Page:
March 21, 2012 -- The Executive Board of the International Monetary Fund (IMF) completed the second and third reviews of Haiti’s performance under the Extended Credit Facility (ECF) arrangement on March 19, 2012. Completion of the reviews will enable an immediate disbursement of SDR 9.83 million (about US$15.1 million), bringing total disbursements under the program to date to SDR 26.21 million (about US$40.3 million).

Haiti’s ECF arrangement was approved on July 21, 2010 (see Press Release No. 10/299) together with the full relief on the country’s outstanding debt to the Fund of about SDR 178 million (equivalent to US$274 million). The debt relief and IMF financing are part of a broad international strategy to support Haiti’s longer-term economic reconstruction plans, following the devastating earthquake of January 12, 2010.

Following the Executive Board discussion on Haiti, Mr. Naoyuki Shinohara, Deputy Managing director and Acting Chair, issued the following statement:

“Haiti’s economy continues to recover. The sustained efforts of the authorities and the international community have helped rekindle growth, keep inflation at single digits levels, and strengthen the fiscal and external accounts. However, the reconstruction and the pace of implementation of structural reforms have generally been slower than anticipated, reflecting predominantly the protracted electoral process and the country’s limited administrative and absorptive capacity.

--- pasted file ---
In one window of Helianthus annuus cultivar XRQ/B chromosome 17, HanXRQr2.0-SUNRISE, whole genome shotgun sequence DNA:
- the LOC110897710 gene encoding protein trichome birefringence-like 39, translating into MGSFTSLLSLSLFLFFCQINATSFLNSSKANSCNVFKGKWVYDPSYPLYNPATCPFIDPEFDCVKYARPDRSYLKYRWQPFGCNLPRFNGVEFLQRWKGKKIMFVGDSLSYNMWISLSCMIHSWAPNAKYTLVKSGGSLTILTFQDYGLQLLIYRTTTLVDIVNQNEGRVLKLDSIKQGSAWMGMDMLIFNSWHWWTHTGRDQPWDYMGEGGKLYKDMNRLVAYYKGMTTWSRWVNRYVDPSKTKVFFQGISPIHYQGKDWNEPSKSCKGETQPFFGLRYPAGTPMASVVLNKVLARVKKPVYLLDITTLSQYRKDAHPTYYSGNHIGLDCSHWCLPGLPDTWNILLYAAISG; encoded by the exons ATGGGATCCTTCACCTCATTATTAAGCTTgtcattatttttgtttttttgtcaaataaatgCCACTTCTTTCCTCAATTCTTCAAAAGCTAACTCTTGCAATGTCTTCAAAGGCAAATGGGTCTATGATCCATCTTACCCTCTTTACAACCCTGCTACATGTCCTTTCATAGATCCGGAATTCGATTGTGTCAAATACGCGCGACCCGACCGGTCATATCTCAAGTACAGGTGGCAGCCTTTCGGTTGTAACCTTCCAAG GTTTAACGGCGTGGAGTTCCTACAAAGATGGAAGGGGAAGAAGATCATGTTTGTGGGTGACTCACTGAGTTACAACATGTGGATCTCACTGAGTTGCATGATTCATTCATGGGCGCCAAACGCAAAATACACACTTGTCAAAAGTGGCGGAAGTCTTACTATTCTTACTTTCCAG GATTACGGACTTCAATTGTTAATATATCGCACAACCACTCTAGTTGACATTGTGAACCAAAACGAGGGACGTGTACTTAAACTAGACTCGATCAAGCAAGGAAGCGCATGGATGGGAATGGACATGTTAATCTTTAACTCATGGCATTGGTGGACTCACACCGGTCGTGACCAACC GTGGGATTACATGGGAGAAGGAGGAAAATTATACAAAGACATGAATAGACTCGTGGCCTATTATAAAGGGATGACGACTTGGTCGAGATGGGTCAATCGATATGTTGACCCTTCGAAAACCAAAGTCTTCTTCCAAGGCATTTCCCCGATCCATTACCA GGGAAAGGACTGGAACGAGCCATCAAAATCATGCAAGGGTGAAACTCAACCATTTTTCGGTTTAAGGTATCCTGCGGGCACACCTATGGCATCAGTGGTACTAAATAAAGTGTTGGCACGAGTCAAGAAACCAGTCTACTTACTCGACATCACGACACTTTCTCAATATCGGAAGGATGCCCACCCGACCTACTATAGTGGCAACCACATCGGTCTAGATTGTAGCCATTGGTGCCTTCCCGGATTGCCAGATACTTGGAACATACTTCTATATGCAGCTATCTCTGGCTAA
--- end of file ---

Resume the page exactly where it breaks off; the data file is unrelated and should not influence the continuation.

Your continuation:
“Significant challenges remain. Most Haitians live below the poverty line, and, two years after the earthquake, more than half a million people are still living in temporary shelters. Health and sanitary conditions remain poor. While favorable, the economic outlook remains subject to risks, including a weaker global economic environment and a deterioration in the domestic political and security situations. Pursuit of appropriate macroeconomic policies, acceleration of the reconstruction, and a steady implementation of structural reforms, as well as continuous engagement from the international community, will help support the recovery and lay the foundations for long-term sustainable development.

“The government’s macroeconomic policy mix for 2012 remains appropriate. Higher government revenue and continued non-priority spending restraint will help create additional fiscal space to ramp up spending on poverty-related and other priority projects. Monetary policy remains geared toward containing inflation in single digits. Increased flexibility in the exchange rate will help manage capital inflows, absorb external shocks, and improve monetary policy effectiveness.

“The structural reform agenda focuses on strengthening revenue administration; enhancing institutional capacity for better public investment implementation and monitoring; improving public financial management and economic governance; and strengthening the financial sector.”